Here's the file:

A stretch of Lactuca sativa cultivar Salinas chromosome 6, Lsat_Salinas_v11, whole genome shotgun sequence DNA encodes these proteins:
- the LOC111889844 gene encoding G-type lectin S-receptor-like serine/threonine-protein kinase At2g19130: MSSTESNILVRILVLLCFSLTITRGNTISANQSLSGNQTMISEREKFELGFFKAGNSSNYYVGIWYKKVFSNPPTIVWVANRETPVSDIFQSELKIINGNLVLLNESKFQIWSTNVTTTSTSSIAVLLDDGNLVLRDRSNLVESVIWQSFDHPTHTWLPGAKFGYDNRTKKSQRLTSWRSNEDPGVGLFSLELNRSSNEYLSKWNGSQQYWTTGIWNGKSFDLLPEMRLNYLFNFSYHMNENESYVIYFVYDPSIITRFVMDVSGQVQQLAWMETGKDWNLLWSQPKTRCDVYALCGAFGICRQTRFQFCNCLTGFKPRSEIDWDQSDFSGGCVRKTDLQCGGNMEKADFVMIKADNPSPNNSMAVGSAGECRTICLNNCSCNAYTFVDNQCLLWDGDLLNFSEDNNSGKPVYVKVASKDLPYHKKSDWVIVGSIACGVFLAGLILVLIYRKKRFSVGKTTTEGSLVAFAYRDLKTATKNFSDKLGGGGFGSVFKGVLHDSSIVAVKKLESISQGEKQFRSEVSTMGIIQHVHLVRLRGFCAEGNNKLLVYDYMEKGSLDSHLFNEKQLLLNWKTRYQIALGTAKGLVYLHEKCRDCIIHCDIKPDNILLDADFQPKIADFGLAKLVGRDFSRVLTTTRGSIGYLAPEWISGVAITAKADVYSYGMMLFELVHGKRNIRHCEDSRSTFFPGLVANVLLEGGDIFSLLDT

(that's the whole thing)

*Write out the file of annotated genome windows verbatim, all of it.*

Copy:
A stretch of Lactuca sativa cultivar Salinas chromosome 6, Lsat_Salinas_v11, whole genome shotgun sequence DNA encodes these proteins:
- the LOC111889844 gene encoding G-type lectin S-receptor-like serine/threonine-protein kinase At2g19130: MSSTESNILVRILVLLCFSLTITRGNTISANQSLSGNQTMISEREKFELGFFKAGNSSNYYVGIWYKKVFSNPPTIVWVANRETPVSDIFQSELKIINGNLVLLNESKFQIWSTNVTTTSTSSIAVLLDDGNLVLRDRSNLVESVIWQSFDHPTHTWLPGAKFGYDNRTKKSQRLTSWRSNEDPGVGLFSLELNRSSNEYLSKWNGSQQYWTTGIWNGKSFDLLPEMRLNYLFNFSYHMNENESYVIYFVYDPSIITRFVMDVSGQVQQLAWMETGKDWNLLWSQPKTRCDVYALCGAFGICRQTRFQFCNCLTGFKPRSEIDWDQSDFSGGCVRKTDLQCGGNMEKADFVMIKADNPSPNNSMAVGSAGECRTICLNNCSCNAYTFVDNQCLLWDGDLLNFSEDNNSGKPVYVKVASKDLPYHKKSDWVIVGSIACGVFLAGLILVLIYRKKRFSVGKTTTEGSLVAFAYRDLKTATKNFSDKLGGGGFGSVFKGVLHDSSIVAVKKLESISQGEKQFRSEVSTMGIIQHVHLVRLRGFCAEGNNKLLVYDYMEKGSLDSHLFNEKQLLLNWKTRYQIALGTAKGLVYLHEKCRDCIIHCDIKPDNILLDADFQPKIADFGLAKLVGRDFSRVLTTTRGSIGYLAPEWISGVAITAKADVYSYGMMLFELVHGKRNIRHCEDSRSTFFPGLVANVLLEGGDIFSLLDT